It varies. When you tell your friends and family that you’re a writer, there are generally two responses: either, ‘Can you write me into your next novel?’ or, ‘Whatever you do, don’t write about me!’ Of course, it’s the second response that most makes me want to base a character on them! Most of the time my characters are amalgams of people I know, together with interesting people I see in coffee shops or around where I live. I keep a little notebook with me and sketch interesting people, then make up a thumbnail sketch of who I think they are – what their story is.
For example, Harri, the main character in my second novel, Welcome to My World, was based on a lady I saw in my local Caffe Nero who was drinking the most enormous mug of hot chocolate and laughing when she got cream on her nose. She instantly struck me as the kind of person who would be a fun friend, and that’s where the character idea began. In my new novel, It Started With a Kiss, there is a wedding band based on my best friends in the band I sing with, and two characters are based on people who asked me to write them in: Uncle Dudley is based upon my lovely soon-to-be father-in-law and D’Wayne (the wedding band’s manager) is based on my friend’s boyfriend.
How much of you is there in your characters?
Probably more than I realise! Before I was published, I shared the first half of Fairytale of New York with Bob (who is now my fiancé) before we started dating. On our first date, he bought me some yellow roses (my favourite flower) and I was astounded at how well he knew me. It was only about a year later that he confessed that most of the things he’d learned about me when we started going out were from my novel!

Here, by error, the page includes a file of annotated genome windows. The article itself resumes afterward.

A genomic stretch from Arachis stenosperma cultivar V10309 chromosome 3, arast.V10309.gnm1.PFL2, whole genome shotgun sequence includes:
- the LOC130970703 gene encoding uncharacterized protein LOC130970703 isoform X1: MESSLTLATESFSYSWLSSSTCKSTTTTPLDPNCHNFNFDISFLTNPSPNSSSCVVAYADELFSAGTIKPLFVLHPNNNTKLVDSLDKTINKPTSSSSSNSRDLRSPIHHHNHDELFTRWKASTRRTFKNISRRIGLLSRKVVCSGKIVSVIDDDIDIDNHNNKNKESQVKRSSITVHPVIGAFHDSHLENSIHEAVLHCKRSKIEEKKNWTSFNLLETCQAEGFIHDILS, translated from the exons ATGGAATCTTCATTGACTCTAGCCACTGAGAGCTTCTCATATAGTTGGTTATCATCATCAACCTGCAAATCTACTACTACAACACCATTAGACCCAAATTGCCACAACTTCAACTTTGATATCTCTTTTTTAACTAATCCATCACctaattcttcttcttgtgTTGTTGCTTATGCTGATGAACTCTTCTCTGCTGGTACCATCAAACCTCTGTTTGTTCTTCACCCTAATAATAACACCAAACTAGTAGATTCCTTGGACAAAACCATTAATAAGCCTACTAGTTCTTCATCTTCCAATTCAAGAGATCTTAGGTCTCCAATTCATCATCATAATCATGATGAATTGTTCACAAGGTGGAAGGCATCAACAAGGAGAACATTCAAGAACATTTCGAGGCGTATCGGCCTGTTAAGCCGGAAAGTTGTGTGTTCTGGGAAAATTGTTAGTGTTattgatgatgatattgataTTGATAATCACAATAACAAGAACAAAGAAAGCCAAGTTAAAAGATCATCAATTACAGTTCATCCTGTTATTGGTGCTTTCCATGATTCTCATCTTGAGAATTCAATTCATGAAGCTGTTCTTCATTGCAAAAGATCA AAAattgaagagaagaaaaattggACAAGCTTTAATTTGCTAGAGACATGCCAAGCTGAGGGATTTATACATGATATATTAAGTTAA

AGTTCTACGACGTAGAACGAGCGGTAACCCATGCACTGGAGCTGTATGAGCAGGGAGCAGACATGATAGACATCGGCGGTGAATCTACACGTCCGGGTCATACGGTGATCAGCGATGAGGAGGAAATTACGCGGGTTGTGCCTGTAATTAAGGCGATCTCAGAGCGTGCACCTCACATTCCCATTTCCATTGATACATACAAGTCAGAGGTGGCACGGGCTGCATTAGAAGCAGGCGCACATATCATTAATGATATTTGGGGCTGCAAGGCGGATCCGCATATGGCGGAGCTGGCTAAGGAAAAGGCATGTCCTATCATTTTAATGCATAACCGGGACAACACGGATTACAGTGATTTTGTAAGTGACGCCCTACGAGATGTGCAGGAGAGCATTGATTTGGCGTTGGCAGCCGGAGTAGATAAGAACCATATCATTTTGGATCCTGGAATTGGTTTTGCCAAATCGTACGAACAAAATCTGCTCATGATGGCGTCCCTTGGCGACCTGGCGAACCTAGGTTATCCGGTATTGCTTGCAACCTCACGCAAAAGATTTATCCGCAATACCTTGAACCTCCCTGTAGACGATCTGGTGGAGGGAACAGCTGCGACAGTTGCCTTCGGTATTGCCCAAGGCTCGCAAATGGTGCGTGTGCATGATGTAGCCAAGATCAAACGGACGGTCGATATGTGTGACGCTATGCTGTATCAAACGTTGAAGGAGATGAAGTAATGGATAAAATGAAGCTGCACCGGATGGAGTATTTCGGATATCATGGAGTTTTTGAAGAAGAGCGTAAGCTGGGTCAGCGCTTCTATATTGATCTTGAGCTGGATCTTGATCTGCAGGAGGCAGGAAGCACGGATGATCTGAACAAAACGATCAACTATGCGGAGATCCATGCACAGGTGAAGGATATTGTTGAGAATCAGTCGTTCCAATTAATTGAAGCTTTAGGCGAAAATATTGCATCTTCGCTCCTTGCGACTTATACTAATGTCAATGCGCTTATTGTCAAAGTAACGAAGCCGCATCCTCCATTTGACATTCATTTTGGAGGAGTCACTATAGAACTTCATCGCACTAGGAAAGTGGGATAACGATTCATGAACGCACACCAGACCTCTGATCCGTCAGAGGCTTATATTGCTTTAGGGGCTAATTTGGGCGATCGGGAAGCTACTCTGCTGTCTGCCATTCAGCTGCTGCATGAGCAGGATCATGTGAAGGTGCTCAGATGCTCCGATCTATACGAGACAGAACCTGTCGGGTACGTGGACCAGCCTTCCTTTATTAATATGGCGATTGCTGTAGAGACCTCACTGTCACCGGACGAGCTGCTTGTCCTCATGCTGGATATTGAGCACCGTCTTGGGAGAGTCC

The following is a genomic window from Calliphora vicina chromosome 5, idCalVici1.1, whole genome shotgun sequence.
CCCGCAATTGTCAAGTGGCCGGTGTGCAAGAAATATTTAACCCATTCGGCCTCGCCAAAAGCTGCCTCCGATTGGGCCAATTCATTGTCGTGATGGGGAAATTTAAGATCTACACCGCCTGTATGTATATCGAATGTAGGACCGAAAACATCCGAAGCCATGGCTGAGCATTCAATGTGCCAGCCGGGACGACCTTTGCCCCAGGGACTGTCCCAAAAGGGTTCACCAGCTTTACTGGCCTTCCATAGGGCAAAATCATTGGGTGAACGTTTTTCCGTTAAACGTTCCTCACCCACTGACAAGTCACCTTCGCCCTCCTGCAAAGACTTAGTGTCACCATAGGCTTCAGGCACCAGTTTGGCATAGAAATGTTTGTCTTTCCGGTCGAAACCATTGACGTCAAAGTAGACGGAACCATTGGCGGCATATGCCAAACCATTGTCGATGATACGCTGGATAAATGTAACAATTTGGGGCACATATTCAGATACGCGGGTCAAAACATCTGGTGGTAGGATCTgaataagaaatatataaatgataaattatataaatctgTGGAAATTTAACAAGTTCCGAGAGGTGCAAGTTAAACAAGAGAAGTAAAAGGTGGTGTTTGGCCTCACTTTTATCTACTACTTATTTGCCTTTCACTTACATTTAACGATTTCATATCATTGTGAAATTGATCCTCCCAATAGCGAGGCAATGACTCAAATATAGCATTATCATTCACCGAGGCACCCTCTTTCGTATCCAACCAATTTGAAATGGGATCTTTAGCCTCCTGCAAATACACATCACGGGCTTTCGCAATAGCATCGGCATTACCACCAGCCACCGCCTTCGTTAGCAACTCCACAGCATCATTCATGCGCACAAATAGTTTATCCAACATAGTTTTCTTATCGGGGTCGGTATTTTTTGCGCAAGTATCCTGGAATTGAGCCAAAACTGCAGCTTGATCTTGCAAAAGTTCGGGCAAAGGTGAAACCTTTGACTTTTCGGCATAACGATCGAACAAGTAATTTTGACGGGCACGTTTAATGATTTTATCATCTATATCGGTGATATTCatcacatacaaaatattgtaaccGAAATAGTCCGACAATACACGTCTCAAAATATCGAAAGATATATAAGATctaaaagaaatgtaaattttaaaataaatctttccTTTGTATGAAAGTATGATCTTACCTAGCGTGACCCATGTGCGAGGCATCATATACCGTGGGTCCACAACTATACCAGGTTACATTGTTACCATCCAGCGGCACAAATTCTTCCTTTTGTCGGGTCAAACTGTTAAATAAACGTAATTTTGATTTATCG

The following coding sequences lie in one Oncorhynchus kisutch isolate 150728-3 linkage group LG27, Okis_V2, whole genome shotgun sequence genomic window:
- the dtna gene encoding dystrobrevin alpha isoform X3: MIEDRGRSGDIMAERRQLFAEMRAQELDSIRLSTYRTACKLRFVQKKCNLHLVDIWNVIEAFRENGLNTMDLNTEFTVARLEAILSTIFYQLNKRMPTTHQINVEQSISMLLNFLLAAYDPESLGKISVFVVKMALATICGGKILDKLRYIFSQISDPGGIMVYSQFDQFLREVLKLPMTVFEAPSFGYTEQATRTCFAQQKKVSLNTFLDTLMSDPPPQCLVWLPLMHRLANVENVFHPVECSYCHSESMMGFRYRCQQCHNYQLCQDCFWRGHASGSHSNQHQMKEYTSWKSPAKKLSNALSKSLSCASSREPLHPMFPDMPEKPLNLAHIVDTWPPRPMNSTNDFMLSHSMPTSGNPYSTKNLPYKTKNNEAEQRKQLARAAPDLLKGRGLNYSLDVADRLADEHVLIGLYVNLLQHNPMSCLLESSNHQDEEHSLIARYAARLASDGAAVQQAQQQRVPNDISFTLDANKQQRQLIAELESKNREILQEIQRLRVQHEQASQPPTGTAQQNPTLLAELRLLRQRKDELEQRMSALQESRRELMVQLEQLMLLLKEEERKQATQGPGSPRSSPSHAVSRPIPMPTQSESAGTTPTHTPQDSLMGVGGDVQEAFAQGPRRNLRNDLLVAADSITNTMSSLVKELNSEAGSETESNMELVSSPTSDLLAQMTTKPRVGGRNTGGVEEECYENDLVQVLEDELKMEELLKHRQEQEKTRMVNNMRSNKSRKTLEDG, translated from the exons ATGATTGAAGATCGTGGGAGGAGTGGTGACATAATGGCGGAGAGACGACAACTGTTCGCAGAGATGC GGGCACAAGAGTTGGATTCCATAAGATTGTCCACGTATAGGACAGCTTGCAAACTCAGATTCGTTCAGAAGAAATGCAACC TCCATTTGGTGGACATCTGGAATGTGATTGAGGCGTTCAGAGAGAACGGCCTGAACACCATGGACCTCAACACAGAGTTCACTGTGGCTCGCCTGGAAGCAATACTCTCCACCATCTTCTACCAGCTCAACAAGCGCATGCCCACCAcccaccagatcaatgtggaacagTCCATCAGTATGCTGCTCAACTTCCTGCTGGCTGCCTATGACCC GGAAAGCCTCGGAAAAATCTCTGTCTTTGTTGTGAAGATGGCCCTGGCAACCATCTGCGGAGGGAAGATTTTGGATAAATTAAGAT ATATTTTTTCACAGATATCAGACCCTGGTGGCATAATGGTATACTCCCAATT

Who is your favourite author and why?
There are so many to choose from! I think if I have to pick one it would be Sarah Addison Allen because I love the quirky inventiveness of her books and also the wonderful atmosphere she creates in them. My favourite book of hers by far is The Sugar Queen – the characters are amazing, especially the girl who is followed by books. I like writers who take risks and aren’t afraid to push the boundaries of their genres. Cecelia Ahern is another writer I admire for this.
What qualities do you think writers should have?
Tenacity, a fierce belief in what you are writing and, most of all, a sense of humour. Tenacity because you need to be able to carry on, no matter what. Before I was published, I thought that all the niggling self-doubts, brick walls and disappointments would disappear if I could only be published; now I know these things only increase! Tenacity is incredibly important because sometimes sheer bloody-mindedness is the only way to push fears aside and achieve as a writer. You need a fierce belief in what you are writing because if you are passionate about your books then your readers will be, too. And you need a sense of humour to keep you grounded and sane!
What are you working on at the moment?
I’m doing the structural edit of my third novel, It Started With a Kiss, which will be published by Avon (HarperCollins) on 10th November this year. I’m also writing a short story for a lady who won the chance to star in her very own story written by me in the Authors for Japan auction earlier this year. And then I’ll be starting research for book four!
What advice would you give to an aspiring novelist?
Keep writing and keep believing. Give yourself permission to call yourself a writer and dream big dreams about what your books will achieve. I often call myself an ‘accidental novelist’ – my first book was spotted as an incomplete manuscript on Authonomy.com and I was offered a three-book deal, later extended to six books. I still don’t have an agent (although this is something I’m going to need to think about at some stage) and I did nothing that all the ‘how to be published’ books tell you to do – and yet it happened for me. That means it can happen for you, too!
Thanks for having me!
Miranda Dickinson was talking to Maureen Vincent-Northam, co-author of The Writer's ABC Checklist